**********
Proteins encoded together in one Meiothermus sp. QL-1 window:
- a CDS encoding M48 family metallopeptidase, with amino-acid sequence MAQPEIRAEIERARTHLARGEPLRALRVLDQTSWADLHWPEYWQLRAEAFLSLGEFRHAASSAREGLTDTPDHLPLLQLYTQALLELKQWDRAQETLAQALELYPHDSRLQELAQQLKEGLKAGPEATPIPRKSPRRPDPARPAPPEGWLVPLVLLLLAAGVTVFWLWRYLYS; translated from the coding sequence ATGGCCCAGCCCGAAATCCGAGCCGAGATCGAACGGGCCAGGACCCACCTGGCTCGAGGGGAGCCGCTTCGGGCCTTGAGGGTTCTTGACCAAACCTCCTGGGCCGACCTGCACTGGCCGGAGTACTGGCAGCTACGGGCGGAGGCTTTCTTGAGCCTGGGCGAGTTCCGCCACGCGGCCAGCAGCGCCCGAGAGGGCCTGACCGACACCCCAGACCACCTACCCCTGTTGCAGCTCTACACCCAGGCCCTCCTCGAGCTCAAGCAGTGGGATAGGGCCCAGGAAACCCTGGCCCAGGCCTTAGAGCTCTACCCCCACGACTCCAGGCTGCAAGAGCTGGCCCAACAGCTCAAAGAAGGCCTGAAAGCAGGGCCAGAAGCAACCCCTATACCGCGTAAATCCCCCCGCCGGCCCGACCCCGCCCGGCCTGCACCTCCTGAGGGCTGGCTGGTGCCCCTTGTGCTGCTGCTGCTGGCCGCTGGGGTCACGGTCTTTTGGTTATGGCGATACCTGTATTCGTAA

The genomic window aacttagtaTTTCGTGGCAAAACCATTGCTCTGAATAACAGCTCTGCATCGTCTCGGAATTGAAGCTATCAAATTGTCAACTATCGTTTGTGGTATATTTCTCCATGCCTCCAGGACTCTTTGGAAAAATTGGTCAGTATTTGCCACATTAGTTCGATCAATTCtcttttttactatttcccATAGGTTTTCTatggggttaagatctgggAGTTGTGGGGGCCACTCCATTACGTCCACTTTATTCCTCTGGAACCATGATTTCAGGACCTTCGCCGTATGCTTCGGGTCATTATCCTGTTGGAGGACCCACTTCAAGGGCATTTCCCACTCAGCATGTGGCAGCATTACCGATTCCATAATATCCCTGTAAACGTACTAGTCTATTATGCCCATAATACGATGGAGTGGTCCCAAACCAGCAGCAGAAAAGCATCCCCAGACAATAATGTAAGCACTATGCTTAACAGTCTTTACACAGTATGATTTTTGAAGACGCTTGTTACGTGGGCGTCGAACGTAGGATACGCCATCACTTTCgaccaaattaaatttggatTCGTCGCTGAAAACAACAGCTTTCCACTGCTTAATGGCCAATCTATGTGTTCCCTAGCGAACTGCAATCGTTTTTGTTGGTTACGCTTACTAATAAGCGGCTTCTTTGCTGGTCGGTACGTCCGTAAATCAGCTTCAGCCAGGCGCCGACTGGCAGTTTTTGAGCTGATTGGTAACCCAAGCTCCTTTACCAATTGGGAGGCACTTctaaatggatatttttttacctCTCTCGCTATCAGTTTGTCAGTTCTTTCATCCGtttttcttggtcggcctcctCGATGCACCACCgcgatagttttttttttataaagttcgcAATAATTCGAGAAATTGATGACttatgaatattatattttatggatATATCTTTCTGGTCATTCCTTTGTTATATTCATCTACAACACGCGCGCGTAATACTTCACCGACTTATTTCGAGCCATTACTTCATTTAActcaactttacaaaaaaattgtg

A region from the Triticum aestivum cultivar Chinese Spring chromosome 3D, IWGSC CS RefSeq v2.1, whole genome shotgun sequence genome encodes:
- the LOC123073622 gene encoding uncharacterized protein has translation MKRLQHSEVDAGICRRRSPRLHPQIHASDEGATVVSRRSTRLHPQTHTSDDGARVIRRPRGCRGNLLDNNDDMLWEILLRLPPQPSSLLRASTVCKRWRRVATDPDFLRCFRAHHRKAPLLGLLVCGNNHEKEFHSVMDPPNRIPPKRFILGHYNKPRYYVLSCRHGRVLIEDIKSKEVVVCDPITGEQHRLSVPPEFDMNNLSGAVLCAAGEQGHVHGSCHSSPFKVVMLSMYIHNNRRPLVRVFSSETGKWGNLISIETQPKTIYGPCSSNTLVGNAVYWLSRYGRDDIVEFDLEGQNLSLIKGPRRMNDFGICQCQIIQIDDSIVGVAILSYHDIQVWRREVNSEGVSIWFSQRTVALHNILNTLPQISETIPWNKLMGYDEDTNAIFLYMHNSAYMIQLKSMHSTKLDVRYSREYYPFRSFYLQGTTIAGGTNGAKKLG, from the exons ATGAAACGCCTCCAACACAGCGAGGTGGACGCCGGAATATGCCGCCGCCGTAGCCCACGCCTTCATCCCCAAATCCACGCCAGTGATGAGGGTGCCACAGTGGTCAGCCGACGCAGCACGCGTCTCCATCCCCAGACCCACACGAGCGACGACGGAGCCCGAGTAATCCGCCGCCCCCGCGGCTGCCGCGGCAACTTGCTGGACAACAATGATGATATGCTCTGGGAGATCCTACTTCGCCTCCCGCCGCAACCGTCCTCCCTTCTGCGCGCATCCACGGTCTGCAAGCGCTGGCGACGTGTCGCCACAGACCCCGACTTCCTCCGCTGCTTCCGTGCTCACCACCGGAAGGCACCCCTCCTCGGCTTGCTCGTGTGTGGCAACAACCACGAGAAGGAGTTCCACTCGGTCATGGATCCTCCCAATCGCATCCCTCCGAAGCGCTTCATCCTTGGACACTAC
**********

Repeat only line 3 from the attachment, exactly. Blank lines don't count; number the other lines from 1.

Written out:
The genomic window aacttagtaTTTCGTGGCAAAACCATTGCTCTGAATAACAGCTCTGCATCGTCTCGGAATTGAAGCTATCAAATTGTCAACTATCGTTTGTGGTATATTTCTCCATGCCTCCAGGACTCTTTGGAAAAATTGGTCAGTATTTGCCACATTAGTTCGATCAATTCtcttttttactatttcccATAGGTTTTCTatggggttaagatctgggAGTTGTGGGGGCCACTCCATTACGTCCACTTTATTCCTCTGGAACCATGATTTCAGGACCTTCGCCGTATGCTTCGGGTCATTATCCTGTTGGAGGACCCACTTCAAGGGCATTTCCCACTCAGCATGTGGCAGCATTACCGATTCCATAATATCCCTGTAAACGTACTAGTCTATTATGCCCATAATACGATGGAGTGGTCCCAAACCAGCAGCAGAAAAGCATCCCCAGACAATAATGTAAGCACTATGCTTAACAGTCTTTACACAGTATGATTTTTGAAGACGCTTGTTACGTGGGCGTCGAACGTAGGATACGCCATCACTTTCgaccaaattaaatttggatTCGTCGCTGAAAACAACAGCTTTCCACTGCTTAATGGCCAATCTATGTGTTCCCTAGCGAACTGCAATCGTTTTTGTTGGTTACGCTTACTAATAAGCGGCTTCTTTGCTGGTCGGTACGTCCGTAAATCAGCTTCAGCCAGGCGCCGACTGGCAGTTTTTGAGCTGATTGGTAACCCAAGCTCCTTTACCAATTGGGAGGCACTTctaaatggatatttttttacctCTCTCGCTATCAGTTTGTCAGTTCTTTCATCCGtttttcttggtcggcctcctCGATGCACCACCgcgatagttttttttttataaagttcgcAATAATTCGAGAAATTGATGACttatgaatattatattttatggatATATCTTTCTGGTCATTCCTTTGTTATATTCATCTACAACACGCGCGCGTAATACTTCACCGACTTATTTCGAGCCATTACTTCATTTAActcaactttacaaaaaaattgtg